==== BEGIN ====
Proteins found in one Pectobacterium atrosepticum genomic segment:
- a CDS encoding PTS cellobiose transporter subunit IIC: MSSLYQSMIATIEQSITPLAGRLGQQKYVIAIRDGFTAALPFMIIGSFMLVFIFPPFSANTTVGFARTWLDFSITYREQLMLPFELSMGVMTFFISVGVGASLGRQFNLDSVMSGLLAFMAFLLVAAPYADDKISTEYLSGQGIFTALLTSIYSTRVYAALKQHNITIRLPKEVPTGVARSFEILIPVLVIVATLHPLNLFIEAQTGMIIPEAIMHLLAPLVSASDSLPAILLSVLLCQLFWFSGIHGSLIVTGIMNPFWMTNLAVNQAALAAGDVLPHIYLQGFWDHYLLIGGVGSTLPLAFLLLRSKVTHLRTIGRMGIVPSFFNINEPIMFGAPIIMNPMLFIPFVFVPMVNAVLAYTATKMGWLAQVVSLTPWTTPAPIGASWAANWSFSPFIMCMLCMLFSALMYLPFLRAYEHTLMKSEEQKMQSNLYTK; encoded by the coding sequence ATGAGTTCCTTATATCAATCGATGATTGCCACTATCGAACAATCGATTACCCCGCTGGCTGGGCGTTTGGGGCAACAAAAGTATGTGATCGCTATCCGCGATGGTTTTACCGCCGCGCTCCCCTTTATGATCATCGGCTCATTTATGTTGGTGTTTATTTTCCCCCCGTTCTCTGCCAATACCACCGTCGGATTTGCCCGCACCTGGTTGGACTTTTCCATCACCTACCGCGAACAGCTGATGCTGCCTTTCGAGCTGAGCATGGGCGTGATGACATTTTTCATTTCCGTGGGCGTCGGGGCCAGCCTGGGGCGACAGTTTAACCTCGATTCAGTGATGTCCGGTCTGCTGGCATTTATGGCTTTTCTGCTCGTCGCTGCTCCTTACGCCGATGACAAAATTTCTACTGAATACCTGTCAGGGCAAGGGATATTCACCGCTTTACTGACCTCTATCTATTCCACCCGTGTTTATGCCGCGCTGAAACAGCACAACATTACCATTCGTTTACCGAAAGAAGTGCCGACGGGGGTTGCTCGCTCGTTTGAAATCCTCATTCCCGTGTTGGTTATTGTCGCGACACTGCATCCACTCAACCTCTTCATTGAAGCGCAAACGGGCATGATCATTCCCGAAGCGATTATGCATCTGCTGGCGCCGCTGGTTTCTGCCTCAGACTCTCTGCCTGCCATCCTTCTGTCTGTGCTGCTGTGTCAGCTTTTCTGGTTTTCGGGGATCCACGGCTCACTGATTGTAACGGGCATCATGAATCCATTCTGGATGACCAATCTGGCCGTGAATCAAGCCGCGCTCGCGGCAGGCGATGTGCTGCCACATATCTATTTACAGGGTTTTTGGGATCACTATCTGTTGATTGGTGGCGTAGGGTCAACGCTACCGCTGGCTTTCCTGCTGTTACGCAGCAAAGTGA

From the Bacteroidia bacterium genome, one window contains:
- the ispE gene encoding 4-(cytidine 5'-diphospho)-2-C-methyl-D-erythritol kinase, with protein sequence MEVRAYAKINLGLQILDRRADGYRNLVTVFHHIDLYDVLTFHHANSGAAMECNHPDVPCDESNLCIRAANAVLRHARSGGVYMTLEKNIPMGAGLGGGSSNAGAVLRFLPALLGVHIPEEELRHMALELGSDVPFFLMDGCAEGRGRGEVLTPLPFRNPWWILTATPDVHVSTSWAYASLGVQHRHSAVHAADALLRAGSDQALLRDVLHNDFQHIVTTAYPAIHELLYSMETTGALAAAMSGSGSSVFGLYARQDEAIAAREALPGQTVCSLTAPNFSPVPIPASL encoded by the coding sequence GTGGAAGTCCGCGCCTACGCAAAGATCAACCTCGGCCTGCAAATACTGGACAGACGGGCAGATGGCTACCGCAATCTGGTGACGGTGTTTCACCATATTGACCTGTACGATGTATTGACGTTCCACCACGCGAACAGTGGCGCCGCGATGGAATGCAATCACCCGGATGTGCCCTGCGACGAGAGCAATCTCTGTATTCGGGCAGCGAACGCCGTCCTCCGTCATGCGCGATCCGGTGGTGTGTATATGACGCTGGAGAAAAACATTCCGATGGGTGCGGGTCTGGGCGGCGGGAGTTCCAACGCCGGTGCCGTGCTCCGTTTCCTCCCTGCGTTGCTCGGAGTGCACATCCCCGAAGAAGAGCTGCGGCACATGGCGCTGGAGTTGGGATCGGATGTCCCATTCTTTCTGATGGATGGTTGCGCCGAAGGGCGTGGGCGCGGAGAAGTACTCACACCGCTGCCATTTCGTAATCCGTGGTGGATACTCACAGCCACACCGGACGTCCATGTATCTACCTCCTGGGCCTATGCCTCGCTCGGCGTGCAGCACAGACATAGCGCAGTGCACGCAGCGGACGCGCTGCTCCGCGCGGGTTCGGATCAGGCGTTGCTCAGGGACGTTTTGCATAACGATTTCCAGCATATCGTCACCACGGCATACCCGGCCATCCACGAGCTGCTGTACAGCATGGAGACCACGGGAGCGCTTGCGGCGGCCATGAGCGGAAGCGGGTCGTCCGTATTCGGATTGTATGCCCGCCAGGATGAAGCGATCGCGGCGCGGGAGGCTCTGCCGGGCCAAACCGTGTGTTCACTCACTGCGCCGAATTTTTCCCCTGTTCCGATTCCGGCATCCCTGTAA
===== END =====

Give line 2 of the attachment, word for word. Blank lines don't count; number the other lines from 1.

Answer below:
- a CDS encoding PTS cellobiose transporter subunit IIC: MSSLYQSMIATIEQSITPLAGRLGQQKYVIAIRDGFTAALPFMIIGSFMLVFIFPPFSANTTVGFARTWLDFSITYREQLMLPFELSMGVMTFFISVGVGASLGRQFNLDSVMSGLLAFMAFLLVAAPYADDKISTEYLSGQGIFTALLTSIYSTRVYAALKQHNITIRLPKEVPTGVARSFEILIPVLVIVATLHPLNLFIEAQTGMIIPEAIMHLLAPLVSASDSLPAILLSVLLCQLFWFSGIHGSLIVTGIMNPFWMTNLAVNQAALAAGDVLPHIYLQGFWDHYLLIGGVGSTLPLAFLLLRSKVTHLRTIGRMGIVPSFFNINEPIMFGAPIIMNPMLFIPFVFVPMVNAVLAYTATKMGWLAQVVSLTPWTTPAPIGASWAANWSFSPFIMCMLCMLFSALMYLPFLRAYEHTLMKSEEQKMQSNLYTK; encoded by the coding sequence ATGAGTTCCTTATATCAATCGATGATTGCCACTATCGAACAATCGATTACCCCGCTGGCTGGGCGTTTGGGGCAACAAAAGTATGTGATCGCTATCCGCGATGGTTTTACCGCCGCGCTCCCCTTTATGATCATCGGCTCATTTATGTTGGTGTTTATTTTCCCCCCGTTCTCTGCCAATACCACCGTCGGATTTGCCCGCACCTGGTTGGACTTTTCCATCACCTACCGCGAACAGCTGATGCTGCCTTTCGAGCTGAGCATGGGCGTGATGACATTTTTCATTTCCGTGGGCGTCGGGGCCAGCCTGGGGCGACAGTTTAACCTCGATTCAGTGATGTCCGGTCTGCTGGCATTTATGGCTTTTCTGCTCGTCGCTGCTCCTTACGCCGATGACAAAATTTCTACTGAATACCTGTCAGGGCAAGGGATATTCACCGCTTTACTGACCTCTATCTATTCCACCCGTGTTTATGCCGCGCTGAAACAGCACAACATTACCATTCGTTTACCGAAAGAAGTGCCGACGGGGGTTGCTCGCTCGTTTGAAATCCTCATTCCCGTGTTGGTTATTGTCGCGACACTGCATCCACTCAACCTCTTCATTGAAGCGCAAACGGGCATGATCATTCCCGAAGCGATTATGCATCTGCTGGCGCCGCTGGTTTCTGCCTCAGACTCTCTGCCTGCCATCCTTCTGTCTGTGCTGCTGTGTCAGCTTTTCTGGTTTTCGGGGATCCACGGCTCACTGATTGTAACGGGCATCATGAATCCATTCTGGATGACCAATCTGGCCGTGAATCAAGCCGCGCTCGCGGCAGGCGATGTGCTGCCACATATCTATTTACAGGGTTTTTGGGATCACTATCTGTTGATTGGTGGCGTAGGGTCAACGCTACCGCTGGCTTTCCTGCTGTTACGCAGCAAAGTGA